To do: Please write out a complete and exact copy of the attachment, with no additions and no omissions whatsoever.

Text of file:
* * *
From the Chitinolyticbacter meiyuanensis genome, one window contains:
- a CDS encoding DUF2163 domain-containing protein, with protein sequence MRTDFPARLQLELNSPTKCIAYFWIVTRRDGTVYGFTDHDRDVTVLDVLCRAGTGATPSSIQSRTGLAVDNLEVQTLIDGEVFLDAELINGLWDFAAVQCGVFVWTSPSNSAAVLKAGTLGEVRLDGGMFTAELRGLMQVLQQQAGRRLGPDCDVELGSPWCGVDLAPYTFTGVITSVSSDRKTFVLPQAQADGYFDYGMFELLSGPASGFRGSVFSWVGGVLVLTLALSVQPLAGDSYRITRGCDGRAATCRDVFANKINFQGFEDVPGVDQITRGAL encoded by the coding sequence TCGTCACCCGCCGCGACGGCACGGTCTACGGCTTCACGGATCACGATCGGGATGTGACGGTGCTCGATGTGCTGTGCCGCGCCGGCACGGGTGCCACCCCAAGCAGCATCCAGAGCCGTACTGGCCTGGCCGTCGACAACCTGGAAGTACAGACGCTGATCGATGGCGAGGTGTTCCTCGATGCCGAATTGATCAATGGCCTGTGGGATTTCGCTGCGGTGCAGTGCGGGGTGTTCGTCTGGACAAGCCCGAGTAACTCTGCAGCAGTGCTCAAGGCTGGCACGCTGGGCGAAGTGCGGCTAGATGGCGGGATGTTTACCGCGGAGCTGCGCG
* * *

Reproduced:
From the Chitinolyticbacter meiyuanensis genome, one window contains:
- a CDS encoding DUF2163 domain-containing protein, with protein sequence MRTDFPARLQLELNSPTKCIAYFWIVTRRDGTVYGFTDHDRDVTVLDVLCRAGTGATPSSIQSRTGLAVDNLEVQTLIDGEVFLDAELINGLWDFAAVQCGVFVWTSPSNSAAVLKAGTLGEVRLDGGMFTAELRGLMQVLQQQAGRRLGPDCDVELGSPWCGVDLAPYTFTGVITSVSSDRKTFVLPQAQADGYFDYGMFELLSGPASGFRGSVFSWVGGVLVLTLALSVQPLAGDSYRITRGCDGRAATCRDVFANKINFQGFEDVPGVDQITRGAL encoded by the coding sequence TCGTCACCCGCCGCGACGGCACGGTCTACGGCTTCACGGATCACGATCGGGATGTGACGGTGCTCGATGTGCTGTGCCGCGCCGGCACGGGTGCCACCCCAAGCAGCATCCAGAGCCGTACTGGCCTGGCCGTCGACAACCTGGAAGTACAGACGCTGATCGATGGCGAGGTGTTCCTCGATGCCGAATTGATCAATGGCCTGTGGGATTTCGCTGCGGTGCAGTGCGGGGTGTTCGTCTGGACAAGCCCGAGTAACTCTGCAGCAGTGCTCAAGGCTGGCACGCTGGGCGAAGTGCGGCTAGATGGCGGGATGTTTACCGCGGAGCTGCGCG